Part One: The Importance of Referrals
I’ve written previously about the importance of finding and keeping “good” tenants. Finding these tenants may be difficult and can be a stressful part of being a successful landlord. By now you already know about creating appropriate rental standards and the importance of effective tenant screening.
What if I told you that your next tenant could be vetted and delivered by someone you know and trust? Yep, those of you in the front row already guessed it, I’m talking about referrals. This is part one in a four part series on referrals. Here, I’ll cover the importance and benefits of referrals to landlords.
Referrals are the most sought-after type of marketing, especially now. Why else would seemingly every business under the sun be doing everything they can think of (from running contests to creating fake accounts) just to get “likes” for their company’s Facebook page? It’s because a “like” is seen as a type of referral, despite being as simplistic and watered-down as a referral could be, and referrals are marketing currency — practically exchangeable for direct sales. Why are referrals considered so valuable? Let’s take a look.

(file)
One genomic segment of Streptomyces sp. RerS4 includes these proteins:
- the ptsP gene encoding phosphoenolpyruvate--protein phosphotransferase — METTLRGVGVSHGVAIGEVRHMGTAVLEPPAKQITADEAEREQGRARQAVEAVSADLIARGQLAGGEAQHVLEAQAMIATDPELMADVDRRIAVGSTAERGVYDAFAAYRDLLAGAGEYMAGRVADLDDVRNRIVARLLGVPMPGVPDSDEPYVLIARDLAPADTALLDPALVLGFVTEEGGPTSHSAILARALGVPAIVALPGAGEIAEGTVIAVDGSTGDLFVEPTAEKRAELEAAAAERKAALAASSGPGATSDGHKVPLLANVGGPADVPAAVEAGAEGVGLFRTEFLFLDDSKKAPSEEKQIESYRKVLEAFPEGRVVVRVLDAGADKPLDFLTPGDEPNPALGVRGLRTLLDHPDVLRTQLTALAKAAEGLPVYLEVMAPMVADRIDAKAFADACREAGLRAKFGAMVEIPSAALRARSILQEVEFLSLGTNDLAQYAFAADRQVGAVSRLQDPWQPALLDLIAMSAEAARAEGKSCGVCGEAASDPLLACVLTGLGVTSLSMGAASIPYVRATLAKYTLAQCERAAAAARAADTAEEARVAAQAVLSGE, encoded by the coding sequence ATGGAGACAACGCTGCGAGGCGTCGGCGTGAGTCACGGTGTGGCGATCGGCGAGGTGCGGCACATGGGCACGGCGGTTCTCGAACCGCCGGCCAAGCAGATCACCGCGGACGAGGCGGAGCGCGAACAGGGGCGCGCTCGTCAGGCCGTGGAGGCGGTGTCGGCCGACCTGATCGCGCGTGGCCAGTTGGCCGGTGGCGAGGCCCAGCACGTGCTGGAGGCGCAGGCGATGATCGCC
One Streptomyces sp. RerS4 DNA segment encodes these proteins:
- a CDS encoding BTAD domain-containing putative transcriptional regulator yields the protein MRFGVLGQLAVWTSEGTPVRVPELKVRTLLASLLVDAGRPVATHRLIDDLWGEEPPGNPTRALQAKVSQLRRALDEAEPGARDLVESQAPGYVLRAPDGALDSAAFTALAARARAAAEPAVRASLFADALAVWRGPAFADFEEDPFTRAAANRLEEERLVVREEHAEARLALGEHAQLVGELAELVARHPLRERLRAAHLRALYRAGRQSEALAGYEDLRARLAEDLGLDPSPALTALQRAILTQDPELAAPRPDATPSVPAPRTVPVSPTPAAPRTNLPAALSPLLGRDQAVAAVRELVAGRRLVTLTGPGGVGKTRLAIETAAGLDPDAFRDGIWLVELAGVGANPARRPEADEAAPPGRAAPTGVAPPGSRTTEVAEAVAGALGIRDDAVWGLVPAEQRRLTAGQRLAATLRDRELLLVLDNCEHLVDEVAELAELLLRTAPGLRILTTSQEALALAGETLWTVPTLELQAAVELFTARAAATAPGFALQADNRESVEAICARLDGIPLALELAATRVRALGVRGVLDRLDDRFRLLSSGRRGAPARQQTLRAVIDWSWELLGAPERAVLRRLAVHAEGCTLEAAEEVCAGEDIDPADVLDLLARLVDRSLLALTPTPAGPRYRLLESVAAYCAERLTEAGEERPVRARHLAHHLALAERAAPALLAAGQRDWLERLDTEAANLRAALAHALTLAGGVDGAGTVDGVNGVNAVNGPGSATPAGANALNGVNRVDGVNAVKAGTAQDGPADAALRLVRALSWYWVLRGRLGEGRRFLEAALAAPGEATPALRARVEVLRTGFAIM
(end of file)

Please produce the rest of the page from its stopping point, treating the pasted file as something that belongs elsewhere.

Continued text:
The Move Towards Referrals
While it may seem strange to us now, during the golden age of advertising, ads in television and other media were actually seen as trustworthy sources by many consumers. In fact, the earliest ads on television were part of the show, with the host or star giving a recommendation directly into the camera. As time went on and ads became more and more intrusive, and people stopped seeing them as a trustworthy source of information for a product or service. Instead of informing consumers, ads became concerned with manipulating them.